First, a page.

Completed in 1996, with funding from the federal government’s Building Better Cities program, the Cumberland Line was really in effect just a few extra kms of track and a flyover. However, its effect was to allow trains on the Western Line coming from Parramatta to travel directly through to Liverpool on the South Line.
It remains the only true radial line in the Cityrail network (not counting the Carlingford Line), as it never actually passed through the CBD. Instead, it connects a number of centres in Western Sydney, including Blacktown, Parramatta, Liverpool and Campbelltown. As far as train lines go, the Cumberland Line is as small as you get, as it uses existing track for most of its length, and was created through the construction of a Y-link.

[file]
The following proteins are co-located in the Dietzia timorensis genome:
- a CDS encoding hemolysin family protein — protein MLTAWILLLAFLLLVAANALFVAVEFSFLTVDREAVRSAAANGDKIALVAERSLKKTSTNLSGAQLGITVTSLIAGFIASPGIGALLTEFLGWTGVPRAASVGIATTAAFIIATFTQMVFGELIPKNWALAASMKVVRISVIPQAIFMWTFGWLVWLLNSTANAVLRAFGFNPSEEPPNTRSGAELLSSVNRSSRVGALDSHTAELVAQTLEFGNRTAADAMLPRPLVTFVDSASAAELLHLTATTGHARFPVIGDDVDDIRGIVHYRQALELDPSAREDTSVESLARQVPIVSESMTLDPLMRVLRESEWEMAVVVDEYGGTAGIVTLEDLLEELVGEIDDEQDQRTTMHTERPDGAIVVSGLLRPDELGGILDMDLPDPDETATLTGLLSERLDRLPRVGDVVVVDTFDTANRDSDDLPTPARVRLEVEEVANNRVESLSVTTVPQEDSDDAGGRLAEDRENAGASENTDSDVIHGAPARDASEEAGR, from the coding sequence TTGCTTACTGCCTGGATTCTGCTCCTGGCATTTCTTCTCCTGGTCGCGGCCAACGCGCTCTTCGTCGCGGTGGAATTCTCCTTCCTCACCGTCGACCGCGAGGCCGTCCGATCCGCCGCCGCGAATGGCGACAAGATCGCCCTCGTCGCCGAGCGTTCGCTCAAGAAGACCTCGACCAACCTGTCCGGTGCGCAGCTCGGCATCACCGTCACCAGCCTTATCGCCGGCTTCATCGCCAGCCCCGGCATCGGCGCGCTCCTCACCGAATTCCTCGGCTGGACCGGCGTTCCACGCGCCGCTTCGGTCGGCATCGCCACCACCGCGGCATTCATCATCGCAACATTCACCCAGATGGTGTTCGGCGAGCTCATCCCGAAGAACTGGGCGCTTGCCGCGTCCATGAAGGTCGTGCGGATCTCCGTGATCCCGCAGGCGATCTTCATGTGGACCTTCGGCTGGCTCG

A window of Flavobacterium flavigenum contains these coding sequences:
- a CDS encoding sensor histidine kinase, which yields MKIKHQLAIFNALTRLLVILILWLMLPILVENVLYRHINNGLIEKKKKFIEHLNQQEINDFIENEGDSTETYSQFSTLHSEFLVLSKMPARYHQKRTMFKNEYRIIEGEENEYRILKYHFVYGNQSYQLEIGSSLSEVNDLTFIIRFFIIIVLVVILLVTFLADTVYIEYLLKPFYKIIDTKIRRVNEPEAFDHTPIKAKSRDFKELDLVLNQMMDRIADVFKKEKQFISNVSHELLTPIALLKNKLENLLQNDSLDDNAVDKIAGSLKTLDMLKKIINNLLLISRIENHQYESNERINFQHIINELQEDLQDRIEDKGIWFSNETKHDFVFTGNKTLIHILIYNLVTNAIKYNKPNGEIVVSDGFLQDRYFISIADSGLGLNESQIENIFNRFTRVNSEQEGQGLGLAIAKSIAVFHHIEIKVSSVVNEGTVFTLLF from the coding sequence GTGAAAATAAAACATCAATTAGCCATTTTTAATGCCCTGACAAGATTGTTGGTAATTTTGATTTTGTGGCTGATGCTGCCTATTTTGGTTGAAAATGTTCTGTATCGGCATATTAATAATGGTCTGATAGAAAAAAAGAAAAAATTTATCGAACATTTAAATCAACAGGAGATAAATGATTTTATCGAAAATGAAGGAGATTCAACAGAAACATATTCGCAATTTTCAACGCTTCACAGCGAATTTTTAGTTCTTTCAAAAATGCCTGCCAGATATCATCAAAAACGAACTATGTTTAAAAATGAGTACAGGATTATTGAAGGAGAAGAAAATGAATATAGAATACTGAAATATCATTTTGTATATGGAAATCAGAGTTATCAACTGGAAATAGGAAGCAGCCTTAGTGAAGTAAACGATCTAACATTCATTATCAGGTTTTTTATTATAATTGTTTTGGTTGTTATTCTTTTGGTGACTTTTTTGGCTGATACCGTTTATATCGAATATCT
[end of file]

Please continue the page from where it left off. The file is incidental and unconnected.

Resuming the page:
The Cumberland Line originally had a total of 70 half hourly services in each direction all day. These were slowly reduced until the 2005 timetable changes, with its need for additional rolling stock to deal with longer journey times, resulted in only 2 services to Parramatta in the morning and 3 services to Campbelltown in the evening. It is more heavily used when trackworks or network disruptions occur, allowing trains to be re-routed to the Cumberland Line rather than terminating.
Today the Cumberland Line is one of the biggest examples of spare capacity on the Cityrail network. In recent years there have been proposals from both major parties to resume half hourly services on the Cumberland Line, but despite this it remains at 5 services per day.
Next week: Olympic Park Line.